Those sorts of referenda are won and lost on peripheral issues, such as minor access to alcohol, (I wonder if the workers organization/union ran commercials showing some grainy black and white depiction of some seedy looking character handing a bottle to a 10 year old) the prevention of alcoholism, government fiscal issues and the classic public sector unionism claims of “good jobs” being “lost”. I don’t accept those claims, but I acknowledge their existence and effectiveness among the public. Then there’s the insurance companies who fear increased DUI liabilities if there’s a change.

Whether or not alcohol is distributed by a government agency, it will be consumed, regulated and most importantly taxed (even the most libertine individual is unlikely to favor allowing alcohol consumption-especially the hard stuff-to be distributed to grade schoolers, and if you do, prepare for immediate rejection from public debate as irresponsible).

If you reduce these issues to simple analysis you offer, you don’t understand how these campaigns are waged and you aren’t ready to wage the next battle.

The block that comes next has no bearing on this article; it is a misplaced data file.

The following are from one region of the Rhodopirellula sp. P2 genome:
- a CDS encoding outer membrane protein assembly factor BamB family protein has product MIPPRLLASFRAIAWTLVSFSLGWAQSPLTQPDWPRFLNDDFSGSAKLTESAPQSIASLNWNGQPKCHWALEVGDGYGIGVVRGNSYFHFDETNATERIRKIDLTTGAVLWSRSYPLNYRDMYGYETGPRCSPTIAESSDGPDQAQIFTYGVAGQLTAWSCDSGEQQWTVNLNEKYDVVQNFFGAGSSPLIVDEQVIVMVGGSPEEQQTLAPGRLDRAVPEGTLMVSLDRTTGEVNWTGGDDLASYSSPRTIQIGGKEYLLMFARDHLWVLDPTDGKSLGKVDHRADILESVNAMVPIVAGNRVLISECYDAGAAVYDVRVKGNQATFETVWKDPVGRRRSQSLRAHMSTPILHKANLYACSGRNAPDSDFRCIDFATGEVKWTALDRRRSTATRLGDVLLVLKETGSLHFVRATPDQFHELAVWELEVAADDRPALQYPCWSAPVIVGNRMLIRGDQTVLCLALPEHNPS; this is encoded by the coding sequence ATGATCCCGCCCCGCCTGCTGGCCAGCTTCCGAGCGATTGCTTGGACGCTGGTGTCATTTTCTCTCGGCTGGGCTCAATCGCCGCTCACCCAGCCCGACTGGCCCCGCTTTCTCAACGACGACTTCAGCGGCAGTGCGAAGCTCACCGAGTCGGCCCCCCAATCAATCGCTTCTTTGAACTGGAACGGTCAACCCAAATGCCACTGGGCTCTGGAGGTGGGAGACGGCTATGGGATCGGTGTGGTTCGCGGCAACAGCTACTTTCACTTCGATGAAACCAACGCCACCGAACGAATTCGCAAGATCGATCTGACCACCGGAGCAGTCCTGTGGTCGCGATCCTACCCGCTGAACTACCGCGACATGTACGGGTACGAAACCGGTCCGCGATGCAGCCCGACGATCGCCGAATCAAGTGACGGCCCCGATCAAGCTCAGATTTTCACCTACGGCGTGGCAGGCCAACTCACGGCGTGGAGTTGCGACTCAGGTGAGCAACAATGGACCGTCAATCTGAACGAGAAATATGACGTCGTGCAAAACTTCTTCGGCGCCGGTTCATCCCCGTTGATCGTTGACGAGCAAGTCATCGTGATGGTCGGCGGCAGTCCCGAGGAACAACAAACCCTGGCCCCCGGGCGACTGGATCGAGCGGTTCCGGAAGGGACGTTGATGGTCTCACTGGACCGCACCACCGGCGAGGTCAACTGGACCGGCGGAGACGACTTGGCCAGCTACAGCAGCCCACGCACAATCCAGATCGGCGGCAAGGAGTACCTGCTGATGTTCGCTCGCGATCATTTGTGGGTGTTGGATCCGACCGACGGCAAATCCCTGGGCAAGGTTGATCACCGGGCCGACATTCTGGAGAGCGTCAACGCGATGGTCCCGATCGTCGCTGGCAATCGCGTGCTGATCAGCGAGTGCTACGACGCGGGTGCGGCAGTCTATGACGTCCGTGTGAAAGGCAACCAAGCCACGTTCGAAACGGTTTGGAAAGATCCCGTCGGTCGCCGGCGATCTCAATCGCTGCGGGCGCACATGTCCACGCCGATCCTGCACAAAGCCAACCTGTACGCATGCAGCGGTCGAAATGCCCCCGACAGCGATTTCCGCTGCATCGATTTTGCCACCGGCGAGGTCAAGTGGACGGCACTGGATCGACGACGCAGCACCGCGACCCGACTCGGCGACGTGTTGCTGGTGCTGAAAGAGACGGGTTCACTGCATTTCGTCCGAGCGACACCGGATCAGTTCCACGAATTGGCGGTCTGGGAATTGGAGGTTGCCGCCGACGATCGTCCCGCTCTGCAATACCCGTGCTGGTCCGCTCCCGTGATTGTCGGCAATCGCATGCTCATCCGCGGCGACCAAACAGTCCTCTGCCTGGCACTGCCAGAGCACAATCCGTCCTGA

In fact, to show you how complicated this was, when I was younger a similar discussion was held in my state (although referendum is not allowed here). Less principled, I was against privatization because I already knew I could get whatever I wanted prior to being 21-and figured privatization would came with more stringent access controls.

Ken M November 27, 2011 at 7:20 pm

I too have no problem with alcohol being sold through a state agency as long as (1) there’s no state subsidy for this enterprise and (2) any private entity is allowed to compete on freely without any regulations not applicable to the state agency. Of course, given the history of government, I’d expect the state agency to be driven out of business within a very short time by market forces.

If either condition (1) or (2) are not met, (which would include prohibiting private liquor sales) is clearly “controlling the actions of others”.

GAAPrulesIFRSdrools November 27, 2011 at 8:23 pm